1990 was a riveting year for Will Smith. As half of the successful hip-hop duo, ‘DJ Jazzy Jeff & The Fresh Prince’ (it was the 80s, cut him some slack), he had spent money lavishly but ended up getting in trouble with the IRS when he underpaid his income taxes. His wages were garnered and most of his assets were seized.
While teetering on the edge of bankruptcy, Smith got a phone call from NBC regarding a new sitcom they wanted to build around him: The Fresh Prince of Bel-Air.
Ever since Smith has been at the forefront of the Hollywood machine as both a performer and the patriarch of his own star-studded family.
Over the years, he has not only been surprisingly transparent about parenting styles and special moments of fatherhood, but he’s responsible for some of the most iconic father-son moments on the big and small screens—the first of which undoubtedly came from season 4 of Fresh Prince.
The episode in question, “Papa’s got a brand new excuse” just celebrated its 25-year anniversary.
It featured one of the most heart-wrenching sitcom scenes from the 90s when Will reacts to his deadbeat Dad, Lou, breaking a promise and leaving him, yet again.
25 years ago today, The Fresh Prince of Bel-Air aired the saddest scene ever.
I'm not crying, you're crying.
— Kevin Gross🇳🇬 (@BatmanR20) May 9, 2019
If you’ve got five minutes to spare, here’s the more powerful complete scene:
Smith’s performance as an abandoned and angry teen was so convincing, myths arose that he had actually gone off-script, tapping into the genuine emotions the scene evoked since he had been neglected by his actual father while growing up.
Fortunately, these rumors were totally false and only add credit to the stunning performance. Smith’s father was actually a strong influence and participant in his son’s life, encouraging him to pursue his dreams and passions at an early age.
Smith said in an interview with Reader’s Digest:
“I told my parents I wanted to rap. They said, ‘Rap?’ My mother graduated from Carnegie Mellon. She thought college was the only way. My father could kind of see doing something differently. We agreed that I would take a year making music, and if it did not work out, I would go to college. That year we won the first Grammy given to a rap artist.”
Smith’s father remained close throughout his life and career until his passing in 2016; though, Smith emphasized on Ellen about the incredible influence he played up to the very end—teaching his son firsthand about loss and loving someone through the mourning.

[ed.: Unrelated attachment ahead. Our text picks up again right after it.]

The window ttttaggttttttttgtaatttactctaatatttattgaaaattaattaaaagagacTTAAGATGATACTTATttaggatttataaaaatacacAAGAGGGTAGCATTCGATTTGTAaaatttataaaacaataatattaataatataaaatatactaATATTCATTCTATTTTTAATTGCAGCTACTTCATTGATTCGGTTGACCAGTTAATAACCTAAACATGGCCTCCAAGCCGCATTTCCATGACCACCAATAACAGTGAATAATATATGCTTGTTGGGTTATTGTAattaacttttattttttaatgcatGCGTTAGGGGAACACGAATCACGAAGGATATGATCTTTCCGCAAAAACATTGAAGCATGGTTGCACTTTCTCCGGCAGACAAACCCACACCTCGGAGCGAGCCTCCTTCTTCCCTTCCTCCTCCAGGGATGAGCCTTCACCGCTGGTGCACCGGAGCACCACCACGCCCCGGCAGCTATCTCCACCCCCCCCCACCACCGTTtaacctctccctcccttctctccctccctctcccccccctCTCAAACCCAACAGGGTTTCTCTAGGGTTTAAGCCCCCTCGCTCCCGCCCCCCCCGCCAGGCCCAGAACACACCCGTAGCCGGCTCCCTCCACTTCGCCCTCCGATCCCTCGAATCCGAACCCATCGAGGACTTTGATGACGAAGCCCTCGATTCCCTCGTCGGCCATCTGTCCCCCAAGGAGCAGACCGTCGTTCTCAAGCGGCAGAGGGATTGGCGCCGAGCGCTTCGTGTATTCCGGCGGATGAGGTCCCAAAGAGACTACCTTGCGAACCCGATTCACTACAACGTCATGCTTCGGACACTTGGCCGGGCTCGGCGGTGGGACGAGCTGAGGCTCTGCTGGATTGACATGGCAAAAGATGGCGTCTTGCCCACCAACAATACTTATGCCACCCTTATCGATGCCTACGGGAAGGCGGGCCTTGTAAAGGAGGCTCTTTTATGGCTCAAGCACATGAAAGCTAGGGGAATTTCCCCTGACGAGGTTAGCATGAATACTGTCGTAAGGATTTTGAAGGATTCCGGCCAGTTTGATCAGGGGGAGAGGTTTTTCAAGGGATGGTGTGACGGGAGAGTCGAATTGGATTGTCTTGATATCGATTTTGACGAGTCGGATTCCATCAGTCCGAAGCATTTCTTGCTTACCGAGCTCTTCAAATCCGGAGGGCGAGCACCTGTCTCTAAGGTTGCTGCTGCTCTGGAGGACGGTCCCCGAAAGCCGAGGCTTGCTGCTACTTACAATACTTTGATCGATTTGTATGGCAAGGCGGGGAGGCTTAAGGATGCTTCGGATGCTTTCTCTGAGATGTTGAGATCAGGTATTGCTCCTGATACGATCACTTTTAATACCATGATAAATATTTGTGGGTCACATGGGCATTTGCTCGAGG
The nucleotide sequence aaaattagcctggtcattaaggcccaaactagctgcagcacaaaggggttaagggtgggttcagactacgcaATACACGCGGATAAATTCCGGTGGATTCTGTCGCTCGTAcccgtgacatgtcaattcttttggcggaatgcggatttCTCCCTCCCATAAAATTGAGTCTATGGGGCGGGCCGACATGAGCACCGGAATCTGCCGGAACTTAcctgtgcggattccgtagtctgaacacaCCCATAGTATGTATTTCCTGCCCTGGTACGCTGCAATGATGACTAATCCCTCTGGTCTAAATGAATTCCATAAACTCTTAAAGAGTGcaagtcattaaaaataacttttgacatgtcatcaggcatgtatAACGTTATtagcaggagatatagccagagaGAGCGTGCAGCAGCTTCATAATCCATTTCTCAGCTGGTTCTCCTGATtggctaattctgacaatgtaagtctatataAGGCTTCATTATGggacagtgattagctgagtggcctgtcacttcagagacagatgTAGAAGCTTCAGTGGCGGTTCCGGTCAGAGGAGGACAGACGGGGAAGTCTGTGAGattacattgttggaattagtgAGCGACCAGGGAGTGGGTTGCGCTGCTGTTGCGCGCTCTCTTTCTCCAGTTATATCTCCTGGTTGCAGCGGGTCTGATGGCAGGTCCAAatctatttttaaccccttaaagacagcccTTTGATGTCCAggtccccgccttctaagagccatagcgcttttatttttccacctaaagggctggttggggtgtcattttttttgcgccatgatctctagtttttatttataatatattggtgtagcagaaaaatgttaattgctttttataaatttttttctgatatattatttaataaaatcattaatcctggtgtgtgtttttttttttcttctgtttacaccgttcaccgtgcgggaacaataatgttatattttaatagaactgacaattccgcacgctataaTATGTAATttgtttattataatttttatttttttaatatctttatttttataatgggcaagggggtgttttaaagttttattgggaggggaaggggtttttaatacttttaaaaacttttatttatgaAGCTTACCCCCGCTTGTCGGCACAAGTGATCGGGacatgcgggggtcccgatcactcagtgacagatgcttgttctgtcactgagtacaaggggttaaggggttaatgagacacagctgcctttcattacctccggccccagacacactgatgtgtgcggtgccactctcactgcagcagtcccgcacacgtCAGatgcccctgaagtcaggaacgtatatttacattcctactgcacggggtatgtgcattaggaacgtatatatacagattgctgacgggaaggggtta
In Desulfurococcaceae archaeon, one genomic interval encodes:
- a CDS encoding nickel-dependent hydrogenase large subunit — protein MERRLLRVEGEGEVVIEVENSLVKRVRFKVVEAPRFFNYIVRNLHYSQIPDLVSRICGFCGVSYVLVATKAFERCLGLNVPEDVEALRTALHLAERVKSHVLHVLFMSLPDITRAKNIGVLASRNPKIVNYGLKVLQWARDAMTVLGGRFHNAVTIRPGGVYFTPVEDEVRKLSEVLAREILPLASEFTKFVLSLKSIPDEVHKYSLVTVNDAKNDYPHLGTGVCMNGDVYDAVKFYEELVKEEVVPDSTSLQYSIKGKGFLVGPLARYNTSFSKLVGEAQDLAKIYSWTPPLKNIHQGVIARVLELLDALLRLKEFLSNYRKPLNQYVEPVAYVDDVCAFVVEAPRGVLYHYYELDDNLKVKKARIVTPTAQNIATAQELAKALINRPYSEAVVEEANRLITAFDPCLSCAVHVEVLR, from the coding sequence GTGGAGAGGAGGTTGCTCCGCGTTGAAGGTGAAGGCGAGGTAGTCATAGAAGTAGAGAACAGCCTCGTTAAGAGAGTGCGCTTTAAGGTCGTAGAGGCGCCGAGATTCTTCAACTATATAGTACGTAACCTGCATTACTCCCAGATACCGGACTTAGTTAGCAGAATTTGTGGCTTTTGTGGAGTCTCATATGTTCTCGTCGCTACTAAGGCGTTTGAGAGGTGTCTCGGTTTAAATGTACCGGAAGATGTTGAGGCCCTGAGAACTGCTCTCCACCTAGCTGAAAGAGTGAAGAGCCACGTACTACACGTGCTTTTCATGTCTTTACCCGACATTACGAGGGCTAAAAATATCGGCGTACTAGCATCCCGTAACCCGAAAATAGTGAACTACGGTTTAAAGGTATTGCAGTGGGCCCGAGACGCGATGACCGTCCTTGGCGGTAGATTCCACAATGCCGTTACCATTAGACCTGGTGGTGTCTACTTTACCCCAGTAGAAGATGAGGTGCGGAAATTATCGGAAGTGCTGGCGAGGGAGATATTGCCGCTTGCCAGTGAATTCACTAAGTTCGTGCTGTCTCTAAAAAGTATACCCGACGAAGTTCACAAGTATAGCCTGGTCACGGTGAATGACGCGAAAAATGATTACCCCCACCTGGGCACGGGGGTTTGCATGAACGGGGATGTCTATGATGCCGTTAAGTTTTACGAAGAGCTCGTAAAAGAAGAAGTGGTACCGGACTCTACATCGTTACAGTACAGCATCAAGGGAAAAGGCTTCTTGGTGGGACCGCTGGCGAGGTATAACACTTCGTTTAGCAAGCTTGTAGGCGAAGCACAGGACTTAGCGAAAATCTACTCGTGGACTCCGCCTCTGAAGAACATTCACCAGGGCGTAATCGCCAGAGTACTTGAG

At the other end of the spectrum, Smith has shown audiences amazing fatherhood qualities, the most notable of which probably being his portrayal of Chris Gardner in The Pursuit of Happyness.
The biopic follows a brilliant father struggling through a year of homelessness and taking any opportunity necessary, not only to achieve a stable career for himself but to provide for his son (played by Smith’s actual son, Jaden).
Smith’s role as Gardner strikes an immensely emotional chord, acknowledging the desire within all of us to be recognized for who we are and provide for those we love.
Similarly, in this age of social media, Smith has repeatedly been open about his lifelong desire to connect with and prioritize his actual children.
A few weeks ago, he logged in to Facebook to share a raw parenting moment regarding his eldest son, Trey. Their relationship has not always been an easy one. Smith’s divorce from Trey’s mother left a rift that took years of work to repair. He felt betrayed and abandoned.
Smith, however, has continued to pursue his son, resolved to become the father that Trey deserves.
Fatherhood looks different to everyone. Depending on what one sees on TV, film, or most of all, in one’s relationship with their own father, expectations always fluctuate.
From Will Smith’s onscreen performances to his role as an actual father, the good and not-so-good examples of fatherhood are obvious. However, in all of these instances, it’s evident that priceless lessons are being learned.
Whether it’s a son promising to be better than his deadbeat dad or a father coming to terms with his own shortcomings, Smith continually exemplifies the search for redemption and growth when it comes to fatherhood, which is all anyone can really ask for.